The new title for the Edge of Tomorrow sequel has been revealed via Collider, and it’s one cheeky mouthful: Live Die Repeat and Repeat.
Fans of the original will recognize the first film’s tagline “Live. Die. Repeat” embedded in the follow-up’s title, except the doubling of “Repeat” seems to suggest something more clever than mere, well, repetition. A single use of “repeat” would’ve been sufficient to convey a premise that, if anything like the plot of the first film, will focus on a Groundhog Day-esque reliving of a single moment in time, with characters respawning at the start of the time loop like avatars in a videogame. The use of the second “repeat,” however, is so blatantly redundant that it calls attention to itself and, perhaps, evokes a larger phenomenon where an unnecessary recycling of the same, previous material is used simply to protract a narrative that would’ve benefited from brevity: blockbuster sequels.
A sequel that’s self-conscious about its status as a sequel is nothing new and has, in the past, been no guarantor of quality. Still, to have a film that takes a subtle approach to acknowledging sequel-dom is a refreshing departure from, say, the in-your-face faux edginess of a movie like Deadpool. Whether Live Die Repeat and Repeat will explicitly comment on Hollywood’s sequel obsession remains to be seen, but given Liman’s remarks about the film, chances are good that the formula of sequels—and its subsequent subversion—will be featured in and/or embodied by the film somehow. He told Collider:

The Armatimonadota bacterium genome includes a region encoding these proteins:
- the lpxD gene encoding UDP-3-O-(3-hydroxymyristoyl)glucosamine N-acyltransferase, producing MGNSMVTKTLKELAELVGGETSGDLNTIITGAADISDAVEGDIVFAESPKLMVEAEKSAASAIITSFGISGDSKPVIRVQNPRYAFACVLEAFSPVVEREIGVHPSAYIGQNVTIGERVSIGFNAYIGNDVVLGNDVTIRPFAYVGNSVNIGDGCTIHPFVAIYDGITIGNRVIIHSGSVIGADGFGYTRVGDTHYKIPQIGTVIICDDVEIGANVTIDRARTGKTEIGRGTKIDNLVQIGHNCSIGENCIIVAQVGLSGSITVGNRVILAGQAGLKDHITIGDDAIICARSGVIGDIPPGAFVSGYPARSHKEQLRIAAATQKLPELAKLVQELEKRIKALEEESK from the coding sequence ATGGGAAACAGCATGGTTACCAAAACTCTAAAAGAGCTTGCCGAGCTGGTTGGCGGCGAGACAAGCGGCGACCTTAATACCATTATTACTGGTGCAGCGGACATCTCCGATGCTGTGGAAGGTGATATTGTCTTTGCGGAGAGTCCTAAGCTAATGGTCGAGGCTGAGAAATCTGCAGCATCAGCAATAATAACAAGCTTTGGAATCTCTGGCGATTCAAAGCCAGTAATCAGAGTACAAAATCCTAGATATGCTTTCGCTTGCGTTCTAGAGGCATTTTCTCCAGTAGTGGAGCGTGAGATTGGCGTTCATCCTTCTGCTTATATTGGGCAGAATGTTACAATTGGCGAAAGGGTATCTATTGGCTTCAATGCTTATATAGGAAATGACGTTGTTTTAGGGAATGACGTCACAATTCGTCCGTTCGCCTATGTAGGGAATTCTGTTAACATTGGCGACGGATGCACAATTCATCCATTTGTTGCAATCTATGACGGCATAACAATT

I’ve had some radical ideas about how to make a sequel that would interest me, in the same way that I had ideas of how you make an independent film and then Swingers came along and it was like ‘Aha, that’s the perfect movie for me to test these ideas out on.’ I had these intellectual ideas on how you should make a sequel that are unlike how anybody else makes a sequel, and this script and this idea fit perfectly into that idea. So it’s gonna revolutionize how people make sequels. And again that’s why I try to do things like Invisible that are just, the revolution’s sort of built into the idea. It’s more heresy in the film world for me to pitch things that are sort of unheard of.
Stay tuned for more updates on the production of Live Die Repeat and Repeat and hope that the first film’s wit and giddy anarchy will be among the things that are repeated in the follow-up.